Reduced pain and analgesic use after acoustic binaural beats therapy in chronic pain - A double-blind randomized control cross-over trial

Eur J Pain. 2020 Oct;24(9):1716-1729. doi: 10.1002/ejp.1615. Epub 2020 Jul 27.


Background: Binaural Beats (BB) consist of two artificial acoustic stimuli with different frequency, presented simultaneously but independently to each ear. The human brain perceives and synchronizes to this frequency difference (entrainment). Aim of this study was to test the hypothesis that brain entrainment to a lower function rhythm, with BB application, can decrease pain perception and analgesic medication use, in chronic pain patients.

Methods: In a double blind, randomized, cross-over trial, BB at 5Hz (theta rhythm) were applied for 30 minutes, under simultaneous electroencephalogram recordings, followed by liberal, on demand use by chronic pain patients for a week, compared to sham stimulation (SS). Pain as the main outcome (numeric scale, NRS), stress (STAI) and medication usage (defined daily doses, DDD) were assessed at baseline, 30 minutes and week's end.

Results: Perceived pain (NRS) was significantly reduced in BB intervention (5.6±2.3 to 3.4±2.6, p<0.001), compared to SS (5.2±2.1 to 4.8±2.3, p=0.78), during the first 30-minute phase, as well as at the week's end (to 3.9±2.5 compared to 5.5±2.6 respectively, p<0.001). The mean EEG theta power at 5Hz was significantly increased only during BB application. Stress was significantly reduced at 30 minutes in both interventions but remained reduced only in the BB group at the week's end. Analgesic medication consumption (DDD, g) during the week was significantly less in the BB intervention (3.9±3.7 vs. 4.6±4.1, p<0.05), while reporting equal to SS mean levels of pain.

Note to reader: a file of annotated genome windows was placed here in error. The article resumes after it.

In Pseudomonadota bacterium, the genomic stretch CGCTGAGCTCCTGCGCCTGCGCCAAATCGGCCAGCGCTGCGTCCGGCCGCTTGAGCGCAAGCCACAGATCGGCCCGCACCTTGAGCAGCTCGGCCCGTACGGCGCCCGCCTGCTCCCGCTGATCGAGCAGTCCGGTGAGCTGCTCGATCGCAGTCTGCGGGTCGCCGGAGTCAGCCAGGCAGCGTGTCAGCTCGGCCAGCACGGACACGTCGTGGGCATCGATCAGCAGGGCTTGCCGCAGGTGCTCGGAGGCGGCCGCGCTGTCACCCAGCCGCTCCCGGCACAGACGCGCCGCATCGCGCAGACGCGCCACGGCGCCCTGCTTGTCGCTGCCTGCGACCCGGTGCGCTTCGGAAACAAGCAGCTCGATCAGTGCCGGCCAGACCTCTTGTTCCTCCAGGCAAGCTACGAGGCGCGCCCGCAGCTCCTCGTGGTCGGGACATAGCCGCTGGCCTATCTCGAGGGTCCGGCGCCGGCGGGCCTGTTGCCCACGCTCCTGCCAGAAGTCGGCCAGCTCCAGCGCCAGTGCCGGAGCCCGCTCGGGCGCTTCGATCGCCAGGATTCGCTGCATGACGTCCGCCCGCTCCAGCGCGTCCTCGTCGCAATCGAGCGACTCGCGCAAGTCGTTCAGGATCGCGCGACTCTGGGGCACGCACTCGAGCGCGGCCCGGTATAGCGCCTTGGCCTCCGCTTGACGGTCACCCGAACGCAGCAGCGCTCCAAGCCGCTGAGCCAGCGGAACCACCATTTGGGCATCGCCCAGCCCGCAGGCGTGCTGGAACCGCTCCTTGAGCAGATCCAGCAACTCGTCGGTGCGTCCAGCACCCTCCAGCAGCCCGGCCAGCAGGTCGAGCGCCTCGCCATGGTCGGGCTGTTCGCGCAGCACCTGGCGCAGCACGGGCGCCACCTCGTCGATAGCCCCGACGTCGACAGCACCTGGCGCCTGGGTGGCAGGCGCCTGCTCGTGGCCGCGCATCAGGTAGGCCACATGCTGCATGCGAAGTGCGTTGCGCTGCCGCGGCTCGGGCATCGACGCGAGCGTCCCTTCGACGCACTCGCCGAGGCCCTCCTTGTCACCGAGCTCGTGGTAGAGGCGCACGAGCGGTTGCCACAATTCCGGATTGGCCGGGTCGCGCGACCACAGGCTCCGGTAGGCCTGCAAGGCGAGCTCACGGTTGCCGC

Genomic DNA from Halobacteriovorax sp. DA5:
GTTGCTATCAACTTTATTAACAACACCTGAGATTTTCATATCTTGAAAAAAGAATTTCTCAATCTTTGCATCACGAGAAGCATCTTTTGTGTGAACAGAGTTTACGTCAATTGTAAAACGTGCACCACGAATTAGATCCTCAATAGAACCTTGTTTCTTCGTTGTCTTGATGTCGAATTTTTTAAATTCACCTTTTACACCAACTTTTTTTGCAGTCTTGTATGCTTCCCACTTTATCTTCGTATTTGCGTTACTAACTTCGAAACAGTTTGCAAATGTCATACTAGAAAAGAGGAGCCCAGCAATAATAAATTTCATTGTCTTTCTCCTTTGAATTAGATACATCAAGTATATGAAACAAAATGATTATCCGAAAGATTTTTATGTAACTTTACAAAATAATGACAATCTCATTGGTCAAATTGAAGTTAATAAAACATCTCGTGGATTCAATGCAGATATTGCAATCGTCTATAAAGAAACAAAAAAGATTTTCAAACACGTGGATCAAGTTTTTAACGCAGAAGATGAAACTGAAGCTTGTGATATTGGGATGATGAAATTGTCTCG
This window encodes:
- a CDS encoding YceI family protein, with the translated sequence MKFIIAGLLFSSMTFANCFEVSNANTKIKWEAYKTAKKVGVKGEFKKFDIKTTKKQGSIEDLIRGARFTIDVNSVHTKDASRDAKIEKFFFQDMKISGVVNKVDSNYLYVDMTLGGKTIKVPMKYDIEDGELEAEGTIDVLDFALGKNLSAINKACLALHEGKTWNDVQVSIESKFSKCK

Conclusions: Acoustic BB reduced pain intensity, stress and analgesic use, compared to SS, in chronic pain patients.

Significance: This study provides evidence that theta rhythm binaural beats can alleviate pain intensity, both after a brief 30 minute and a longer one week on-demand intervention. The subsequent significant reduction in analgesic medication consumption in chronic pain patients' daily living could offer a valuable tool, augmenting the effect of existing pain therapies.

Publication types

  • Randomized Controlled Trial

MeSH terms

  • Acoustic Stimulation
  • Acoustics
  • Analgesics / therapeutic use
  • Chronic Pain* / drug therapy
  • Cross-Over Studies
  • Double-Blind Method
  • Humans


  • Analgesics